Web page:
What a long over-due post... Of course, I had to read A Case of Two Cities and Red Mandarin Dress immediately, so that derailed my timing in the most enjoyable way, but, as will be clear to some, writing about the environment has occupied my spare time of late. Because of the delay in writing this down, I have had to paraphrase much more than I would have liked. Hence, the scarcity of quotation marks. The link for part 2 of this interview is given above (long overdue ...), and part 1 of the interview with Qiu Xiaolong is found here.
So, on to the wonderful Mr. Qiu Xiaolong and the end of our discussion. I asked him about how Russian cultural and literary influence had fared through the Cultural Revolution, and he related that this, too, had ultimately been rejected: the earlier importance of Tolstoy, Pushkin and Dostoevsky was wiped away by Mao's insistence on what I would characterize as nothing but the most trivial written language.
On the subject of language, we then addressed translation: the translation of Qiu's novels from English into his native Chinese. This turns out to have been a nightmare. When starting out, Qiu was shocked and powerless over what the official Chinese translators did to his work. First, the books were not allowed to take place in Shanghai, where they are set, "because such crimes could never take place in a real Chinese city." Apparently China has no murders, officially. It is a wonder that they need any police. So, the books are set in a fictional, anonymous city, H_, which is absurd for any number of reasons, not the least of which being that the details of Shanghai itself make the city another character in the novels.
The title of the second Inspector Chen novel, A Loyal Character Dancer, was also unacceptable to Chinese officials. Qiu explained their dilemma without irony: a loyal character dancer existed only during the Cultural Revolution. This combination of words and concept didn't exist before the period of upheaval, and didn't exist afterwards! How can words just disappear?* They can because the new National slogan is "Look forward to the future", which apparently sounds almost identical to "Look forward to the money." Nobody wants to think back to the Cultural Revolution, to dwell in the past. In addition to appearing and disappearing during the Cultural Revolution, loyal character dancers were the ONLY dancers allowed at that time, so the connotations of the language are disturbing, but they also communicate the truth, a commodity that lost its value long ago in China. Now, of course, Mr. Qiu is fully-established as an internationally successful, professional writer and in great demand. He has had to leave his teaching post, even though he loves teaching, because the time and travel demands of his writing career are simply too great. Now, Qiu is in a position to say "No" in no uncertain terms: his books will be translated, unaltered, into Chinese, or they will not be published in China at all.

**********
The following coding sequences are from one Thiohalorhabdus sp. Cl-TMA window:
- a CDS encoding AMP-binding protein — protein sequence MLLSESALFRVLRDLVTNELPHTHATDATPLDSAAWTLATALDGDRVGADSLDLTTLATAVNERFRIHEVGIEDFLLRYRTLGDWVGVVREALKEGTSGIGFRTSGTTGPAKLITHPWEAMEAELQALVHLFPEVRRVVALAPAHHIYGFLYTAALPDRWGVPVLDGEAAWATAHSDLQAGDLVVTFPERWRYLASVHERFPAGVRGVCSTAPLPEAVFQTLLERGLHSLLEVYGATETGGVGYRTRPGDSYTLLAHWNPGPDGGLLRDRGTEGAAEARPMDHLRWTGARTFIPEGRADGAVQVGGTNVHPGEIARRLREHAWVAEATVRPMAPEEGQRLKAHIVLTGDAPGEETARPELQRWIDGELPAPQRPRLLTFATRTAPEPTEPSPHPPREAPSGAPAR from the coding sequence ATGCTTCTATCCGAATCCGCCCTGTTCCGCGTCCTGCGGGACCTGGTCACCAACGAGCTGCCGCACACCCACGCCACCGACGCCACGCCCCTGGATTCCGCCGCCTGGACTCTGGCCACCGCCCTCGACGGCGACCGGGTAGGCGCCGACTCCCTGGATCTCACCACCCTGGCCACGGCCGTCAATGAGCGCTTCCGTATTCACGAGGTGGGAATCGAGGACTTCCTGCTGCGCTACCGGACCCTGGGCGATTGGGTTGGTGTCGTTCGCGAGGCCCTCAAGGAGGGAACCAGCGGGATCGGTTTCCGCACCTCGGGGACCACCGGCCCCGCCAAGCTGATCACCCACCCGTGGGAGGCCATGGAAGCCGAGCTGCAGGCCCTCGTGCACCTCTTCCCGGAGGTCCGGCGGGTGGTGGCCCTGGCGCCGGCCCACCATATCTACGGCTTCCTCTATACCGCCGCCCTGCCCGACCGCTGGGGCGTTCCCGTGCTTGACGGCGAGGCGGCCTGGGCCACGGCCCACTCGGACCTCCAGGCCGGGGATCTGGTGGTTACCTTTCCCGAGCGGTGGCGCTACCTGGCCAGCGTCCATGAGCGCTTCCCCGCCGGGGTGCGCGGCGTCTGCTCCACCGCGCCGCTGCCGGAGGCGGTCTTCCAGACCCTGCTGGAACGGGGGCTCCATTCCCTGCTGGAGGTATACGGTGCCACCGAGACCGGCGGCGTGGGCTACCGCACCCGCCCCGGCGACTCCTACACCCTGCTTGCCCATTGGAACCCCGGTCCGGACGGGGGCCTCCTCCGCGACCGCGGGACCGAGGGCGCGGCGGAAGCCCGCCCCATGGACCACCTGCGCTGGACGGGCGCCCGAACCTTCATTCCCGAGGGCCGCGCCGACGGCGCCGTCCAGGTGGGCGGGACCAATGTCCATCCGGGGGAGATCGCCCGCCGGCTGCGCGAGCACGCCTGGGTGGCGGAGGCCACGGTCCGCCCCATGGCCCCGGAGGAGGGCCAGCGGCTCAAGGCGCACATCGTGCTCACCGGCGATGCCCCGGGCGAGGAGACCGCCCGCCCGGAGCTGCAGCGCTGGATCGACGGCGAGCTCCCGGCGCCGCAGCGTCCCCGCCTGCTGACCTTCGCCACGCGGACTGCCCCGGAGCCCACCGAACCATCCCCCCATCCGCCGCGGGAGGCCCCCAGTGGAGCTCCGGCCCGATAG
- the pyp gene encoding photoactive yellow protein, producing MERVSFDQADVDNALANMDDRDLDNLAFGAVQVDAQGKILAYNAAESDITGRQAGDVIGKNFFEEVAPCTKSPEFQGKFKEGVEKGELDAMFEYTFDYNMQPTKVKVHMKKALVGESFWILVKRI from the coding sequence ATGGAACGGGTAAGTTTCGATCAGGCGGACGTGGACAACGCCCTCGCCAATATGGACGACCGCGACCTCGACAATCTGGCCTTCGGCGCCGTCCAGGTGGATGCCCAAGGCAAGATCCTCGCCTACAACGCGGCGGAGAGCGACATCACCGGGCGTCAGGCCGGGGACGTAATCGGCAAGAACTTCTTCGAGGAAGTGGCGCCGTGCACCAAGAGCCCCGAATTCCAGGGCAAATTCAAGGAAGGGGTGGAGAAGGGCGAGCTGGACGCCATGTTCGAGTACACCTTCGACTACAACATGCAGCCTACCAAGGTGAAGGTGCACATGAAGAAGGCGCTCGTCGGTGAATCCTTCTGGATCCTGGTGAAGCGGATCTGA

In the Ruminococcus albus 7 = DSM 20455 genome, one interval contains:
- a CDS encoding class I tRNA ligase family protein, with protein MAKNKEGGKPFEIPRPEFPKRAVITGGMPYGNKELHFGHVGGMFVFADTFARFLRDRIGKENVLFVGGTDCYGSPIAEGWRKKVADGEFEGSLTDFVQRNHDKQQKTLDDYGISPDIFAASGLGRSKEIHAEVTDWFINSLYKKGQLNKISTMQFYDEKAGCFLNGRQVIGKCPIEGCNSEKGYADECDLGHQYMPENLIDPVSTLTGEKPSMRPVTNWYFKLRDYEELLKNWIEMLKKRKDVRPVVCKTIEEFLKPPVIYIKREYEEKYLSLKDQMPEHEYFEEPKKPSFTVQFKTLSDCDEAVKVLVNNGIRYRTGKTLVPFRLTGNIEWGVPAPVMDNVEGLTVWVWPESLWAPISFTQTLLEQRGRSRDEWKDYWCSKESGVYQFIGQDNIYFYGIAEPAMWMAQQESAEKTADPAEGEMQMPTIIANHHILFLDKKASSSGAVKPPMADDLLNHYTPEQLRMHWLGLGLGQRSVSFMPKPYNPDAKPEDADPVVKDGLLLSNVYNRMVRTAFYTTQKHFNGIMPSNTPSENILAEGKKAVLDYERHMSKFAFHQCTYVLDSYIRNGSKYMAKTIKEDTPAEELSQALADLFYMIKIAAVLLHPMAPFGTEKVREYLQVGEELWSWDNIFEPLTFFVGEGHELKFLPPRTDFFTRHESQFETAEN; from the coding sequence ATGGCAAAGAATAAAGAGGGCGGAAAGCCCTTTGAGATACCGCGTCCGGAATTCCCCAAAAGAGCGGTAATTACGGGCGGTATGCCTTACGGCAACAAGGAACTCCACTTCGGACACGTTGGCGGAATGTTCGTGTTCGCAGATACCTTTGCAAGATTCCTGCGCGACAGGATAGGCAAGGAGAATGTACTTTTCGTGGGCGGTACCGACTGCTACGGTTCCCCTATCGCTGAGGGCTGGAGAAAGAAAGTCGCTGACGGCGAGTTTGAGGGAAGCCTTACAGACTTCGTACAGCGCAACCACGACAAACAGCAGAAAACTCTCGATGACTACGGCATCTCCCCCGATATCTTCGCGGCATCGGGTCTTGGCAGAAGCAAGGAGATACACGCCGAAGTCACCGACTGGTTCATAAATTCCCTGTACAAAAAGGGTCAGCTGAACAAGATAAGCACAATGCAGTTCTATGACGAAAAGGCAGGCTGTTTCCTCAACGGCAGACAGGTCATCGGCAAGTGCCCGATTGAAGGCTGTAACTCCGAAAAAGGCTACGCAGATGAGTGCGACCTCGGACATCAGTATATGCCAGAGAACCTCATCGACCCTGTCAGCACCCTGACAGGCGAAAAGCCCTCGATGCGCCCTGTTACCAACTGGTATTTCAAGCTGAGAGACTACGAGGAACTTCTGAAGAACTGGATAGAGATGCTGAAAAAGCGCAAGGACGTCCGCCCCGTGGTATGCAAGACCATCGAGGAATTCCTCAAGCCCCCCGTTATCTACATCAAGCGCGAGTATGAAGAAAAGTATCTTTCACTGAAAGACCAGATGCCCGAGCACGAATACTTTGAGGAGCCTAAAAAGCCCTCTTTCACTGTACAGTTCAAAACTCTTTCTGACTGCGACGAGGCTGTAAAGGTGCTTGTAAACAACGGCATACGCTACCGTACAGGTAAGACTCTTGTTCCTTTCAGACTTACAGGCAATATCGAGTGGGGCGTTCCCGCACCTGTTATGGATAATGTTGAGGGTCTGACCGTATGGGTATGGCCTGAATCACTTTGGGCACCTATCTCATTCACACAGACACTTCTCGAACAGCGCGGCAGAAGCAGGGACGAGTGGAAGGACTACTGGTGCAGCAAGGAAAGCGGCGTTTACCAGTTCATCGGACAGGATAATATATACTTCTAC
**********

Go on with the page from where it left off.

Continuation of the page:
I mentioned that one of my scientific collaborators gave an invited lecture in Beijing last fall, and I was appalled to see the brochure advertising a great site-seeing tour for all cheerful tourists to visit Tiananmen Square. I associate the Square with army tanks, student protesters and atrocities committed by the Chinese soldiers against their nation's children. Mr. Qiu pointed out my naiveté kindly but firmly, making it clear that my CNN-driven impression of the Square carried little of the even more-exceptionally serious resonance that native Chinese would feel: it is a place of much more history and significance than my memory had conjured up. Tiananmen Square is the location where Mao first announced the Cultural Revolution, accompanied by his Red Guard. It is also the location of Mao's memorial hall with its crystal coffin, and far more. It still wouldn't be my choice of a tourist destination.